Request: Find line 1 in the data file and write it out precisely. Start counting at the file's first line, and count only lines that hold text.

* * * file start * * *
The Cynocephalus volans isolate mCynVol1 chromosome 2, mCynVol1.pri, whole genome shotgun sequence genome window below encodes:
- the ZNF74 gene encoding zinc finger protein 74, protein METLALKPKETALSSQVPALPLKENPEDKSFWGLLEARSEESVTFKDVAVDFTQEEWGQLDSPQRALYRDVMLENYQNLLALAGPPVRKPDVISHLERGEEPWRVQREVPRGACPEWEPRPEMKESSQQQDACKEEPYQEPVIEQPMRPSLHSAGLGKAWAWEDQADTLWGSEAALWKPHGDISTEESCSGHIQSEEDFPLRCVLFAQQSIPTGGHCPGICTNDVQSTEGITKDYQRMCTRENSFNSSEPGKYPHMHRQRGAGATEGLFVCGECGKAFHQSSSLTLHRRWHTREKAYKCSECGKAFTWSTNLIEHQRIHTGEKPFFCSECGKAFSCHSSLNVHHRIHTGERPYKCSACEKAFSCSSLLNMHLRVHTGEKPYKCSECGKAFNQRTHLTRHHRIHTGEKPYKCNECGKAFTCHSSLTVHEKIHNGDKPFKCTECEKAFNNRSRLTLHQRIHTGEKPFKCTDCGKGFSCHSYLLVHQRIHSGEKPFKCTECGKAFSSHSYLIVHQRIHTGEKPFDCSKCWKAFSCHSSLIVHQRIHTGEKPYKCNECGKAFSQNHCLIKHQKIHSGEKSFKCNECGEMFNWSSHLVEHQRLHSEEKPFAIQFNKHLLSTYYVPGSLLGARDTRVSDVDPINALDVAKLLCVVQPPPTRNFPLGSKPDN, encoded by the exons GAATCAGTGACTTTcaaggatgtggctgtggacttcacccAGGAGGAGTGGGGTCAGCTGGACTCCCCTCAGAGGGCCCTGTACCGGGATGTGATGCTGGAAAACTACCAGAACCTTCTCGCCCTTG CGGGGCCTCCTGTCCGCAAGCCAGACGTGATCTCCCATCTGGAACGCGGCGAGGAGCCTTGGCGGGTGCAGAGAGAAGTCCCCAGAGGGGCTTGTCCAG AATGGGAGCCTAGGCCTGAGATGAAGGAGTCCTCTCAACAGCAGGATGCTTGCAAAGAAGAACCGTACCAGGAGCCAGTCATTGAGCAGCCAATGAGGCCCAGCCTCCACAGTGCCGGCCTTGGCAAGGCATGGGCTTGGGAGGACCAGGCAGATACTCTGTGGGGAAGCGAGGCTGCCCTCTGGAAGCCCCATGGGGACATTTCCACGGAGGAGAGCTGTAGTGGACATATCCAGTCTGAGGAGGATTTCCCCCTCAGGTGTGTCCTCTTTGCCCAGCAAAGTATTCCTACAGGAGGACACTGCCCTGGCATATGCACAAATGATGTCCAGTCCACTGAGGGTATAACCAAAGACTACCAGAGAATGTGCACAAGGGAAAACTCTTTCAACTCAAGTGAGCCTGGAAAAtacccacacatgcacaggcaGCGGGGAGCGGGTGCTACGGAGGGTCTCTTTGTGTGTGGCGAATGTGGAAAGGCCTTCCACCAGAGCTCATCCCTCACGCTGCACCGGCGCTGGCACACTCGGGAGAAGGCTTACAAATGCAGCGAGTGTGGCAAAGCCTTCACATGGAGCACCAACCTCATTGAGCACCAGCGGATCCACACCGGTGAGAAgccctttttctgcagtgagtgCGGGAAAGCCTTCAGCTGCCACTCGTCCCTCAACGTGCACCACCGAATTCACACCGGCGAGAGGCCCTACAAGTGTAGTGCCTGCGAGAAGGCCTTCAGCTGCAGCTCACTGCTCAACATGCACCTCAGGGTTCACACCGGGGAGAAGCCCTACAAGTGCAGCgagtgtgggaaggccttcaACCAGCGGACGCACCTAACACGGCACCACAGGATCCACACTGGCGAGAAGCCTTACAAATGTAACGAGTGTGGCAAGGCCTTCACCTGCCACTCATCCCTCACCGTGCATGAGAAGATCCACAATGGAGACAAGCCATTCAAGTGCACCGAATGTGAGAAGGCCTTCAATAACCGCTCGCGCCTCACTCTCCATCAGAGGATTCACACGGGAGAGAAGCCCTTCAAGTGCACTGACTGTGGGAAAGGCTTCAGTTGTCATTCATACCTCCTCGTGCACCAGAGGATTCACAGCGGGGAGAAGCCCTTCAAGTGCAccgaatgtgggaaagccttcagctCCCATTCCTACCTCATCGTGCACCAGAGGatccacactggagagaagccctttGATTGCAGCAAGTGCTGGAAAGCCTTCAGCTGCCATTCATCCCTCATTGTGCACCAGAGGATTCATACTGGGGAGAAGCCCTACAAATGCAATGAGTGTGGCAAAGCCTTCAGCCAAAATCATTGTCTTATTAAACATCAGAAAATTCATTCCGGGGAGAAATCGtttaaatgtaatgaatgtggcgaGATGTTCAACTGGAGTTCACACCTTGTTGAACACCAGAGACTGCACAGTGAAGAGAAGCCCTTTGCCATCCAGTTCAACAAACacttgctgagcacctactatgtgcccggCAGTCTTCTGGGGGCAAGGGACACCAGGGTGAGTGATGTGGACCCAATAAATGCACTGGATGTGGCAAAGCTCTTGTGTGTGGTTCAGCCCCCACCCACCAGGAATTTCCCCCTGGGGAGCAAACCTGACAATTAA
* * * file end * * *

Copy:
The Cynocephalus volans isolate mCynVol1 chromosome 2, mCynVol1.pri, whole genome shotgun sequence genome window below encodes: